Review of the Week: “Elizabeth Started All the Trouble”

In honor of Women’s History Month:

Eliz StartedRappaport, Doreen. Elizabeth Started All the Trouble. Matt Faulkner, Illus. Non-fiction. Disney/Hyperion, 02/2016. [40]pp. $17.99. 978-0-78685-142-3. HIGH ADDITIONAL. GRADES 2-5.

Although the title may lead one to believe this is a picture book biography of Elizabeth Cady Stanton, it is not. It is a lively, brief history of how women in the United States obtained the right to vote. Several suffragists are featured from Abigail Adams, to Sojourner Truth, to Alice Paul. The writing style is lively and informal. It is always factual if not always clear. For example, the text indicates Stanton could not travel because she had to “stay home and bake and cook and wash and sew…,” not mentioning she probably had servants and was from an upper-class family. More impactful than the text is the full-color artwork on white backgrounds, done in the style of political cartoons, with recognizable historical figures. The final spread depicts a wide array of feminists from U.S. history, including notable women Hilary Clinton, Shirley Chisholm, Mother Jones, and Susan B. Anthony. Back matter includes a glossary of famous women “trailblazers,” important dates, and list of useful books and websites.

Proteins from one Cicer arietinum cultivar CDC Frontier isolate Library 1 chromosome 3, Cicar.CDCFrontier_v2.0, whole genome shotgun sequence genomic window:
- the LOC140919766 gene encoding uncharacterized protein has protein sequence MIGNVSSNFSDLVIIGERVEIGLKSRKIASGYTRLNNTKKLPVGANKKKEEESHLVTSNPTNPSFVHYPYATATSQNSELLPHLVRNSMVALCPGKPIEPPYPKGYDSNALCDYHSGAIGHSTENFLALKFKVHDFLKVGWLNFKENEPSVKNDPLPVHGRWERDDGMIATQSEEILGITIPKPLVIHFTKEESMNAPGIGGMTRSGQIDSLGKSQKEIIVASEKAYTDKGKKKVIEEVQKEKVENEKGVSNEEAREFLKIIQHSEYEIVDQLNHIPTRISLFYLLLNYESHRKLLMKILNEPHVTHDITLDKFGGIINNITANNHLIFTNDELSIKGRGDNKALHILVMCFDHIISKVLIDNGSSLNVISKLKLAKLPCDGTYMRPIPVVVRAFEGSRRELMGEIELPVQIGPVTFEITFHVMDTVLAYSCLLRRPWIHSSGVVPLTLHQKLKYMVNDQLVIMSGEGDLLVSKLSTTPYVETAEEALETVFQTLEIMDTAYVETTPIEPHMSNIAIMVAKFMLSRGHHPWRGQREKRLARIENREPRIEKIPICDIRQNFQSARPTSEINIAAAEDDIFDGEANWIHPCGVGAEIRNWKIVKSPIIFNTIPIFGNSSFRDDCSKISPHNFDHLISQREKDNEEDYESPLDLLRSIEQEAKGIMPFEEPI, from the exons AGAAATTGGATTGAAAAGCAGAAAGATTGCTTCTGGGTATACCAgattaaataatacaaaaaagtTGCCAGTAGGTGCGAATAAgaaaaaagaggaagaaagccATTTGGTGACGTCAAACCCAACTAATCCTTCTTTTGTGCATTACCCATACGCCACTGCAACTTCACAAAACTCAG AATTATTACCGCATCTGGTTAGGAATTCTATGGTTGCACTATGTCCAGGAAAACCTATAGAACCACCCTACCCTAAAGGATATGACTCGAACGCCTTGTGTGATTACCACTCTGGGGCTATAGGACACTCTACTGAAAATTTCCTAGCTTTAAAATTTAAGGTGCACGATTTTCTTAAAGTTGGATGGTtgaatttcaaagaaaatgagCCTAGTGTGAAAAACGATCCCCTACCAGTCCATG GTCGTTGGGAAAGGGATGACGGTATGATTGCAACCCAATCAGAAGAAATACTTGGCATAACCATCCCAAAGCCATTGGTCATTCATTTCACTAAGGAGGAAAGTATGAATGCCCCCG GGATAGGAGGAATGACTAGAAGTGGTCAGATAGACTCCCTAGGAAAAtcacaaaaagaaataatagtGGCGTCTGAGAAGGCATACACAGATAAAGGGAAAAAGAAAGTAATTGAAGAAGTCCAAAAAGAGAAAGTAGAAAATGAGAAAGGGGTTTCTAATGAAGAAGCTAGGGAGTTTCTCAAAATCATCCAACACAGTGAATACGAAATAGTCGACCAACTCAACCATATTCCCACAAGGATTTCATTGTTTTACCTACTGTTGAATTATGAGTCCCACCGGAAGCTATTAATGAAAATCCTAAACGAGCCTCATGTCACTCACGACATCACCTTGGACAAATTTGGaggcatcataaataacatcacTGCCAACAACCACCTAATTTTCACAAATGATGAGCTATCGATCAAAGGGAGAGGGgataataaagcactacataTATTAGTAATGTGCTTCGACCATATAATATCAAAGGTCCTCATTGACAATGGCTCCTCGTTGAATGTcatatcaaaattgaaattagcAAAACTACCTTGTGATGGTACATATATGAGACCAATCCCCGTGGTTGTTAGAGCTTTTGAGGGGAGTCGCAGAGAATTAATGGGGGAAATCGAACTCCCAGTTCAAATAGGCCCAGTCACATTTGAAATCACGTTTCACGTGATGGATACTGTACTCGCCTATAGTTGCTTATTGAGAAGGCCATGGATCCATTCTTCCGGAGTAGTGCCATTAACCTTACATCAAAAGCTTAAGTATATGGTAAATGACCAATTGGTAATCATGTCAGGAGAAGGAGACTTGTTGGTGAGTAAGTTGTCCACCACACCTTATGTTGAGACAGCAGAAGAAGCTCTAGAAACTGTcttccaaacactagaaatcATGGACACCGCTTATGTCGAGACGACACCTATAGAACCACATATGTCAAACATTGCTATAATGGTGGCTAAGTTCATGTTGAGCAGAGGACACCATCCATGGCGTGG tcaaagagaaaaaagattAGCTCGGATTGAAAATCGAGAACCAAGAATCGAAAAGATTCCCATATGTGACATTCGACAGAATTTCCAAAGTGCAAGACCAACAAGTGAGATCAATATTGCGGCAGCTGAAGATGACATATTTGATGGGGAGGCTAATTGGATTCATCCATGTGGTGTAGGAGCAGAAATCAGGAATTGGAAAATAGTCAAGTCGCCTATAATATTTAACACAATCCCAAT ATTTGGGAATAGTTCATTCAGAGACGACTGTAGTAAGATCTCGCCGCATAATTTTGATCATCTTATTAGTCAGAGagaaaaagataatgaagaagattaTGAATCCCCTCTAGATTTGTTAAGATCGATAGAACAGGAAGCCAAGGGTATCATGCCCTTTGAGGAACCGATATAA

Penny Peck, San Jose State Univ, iSch

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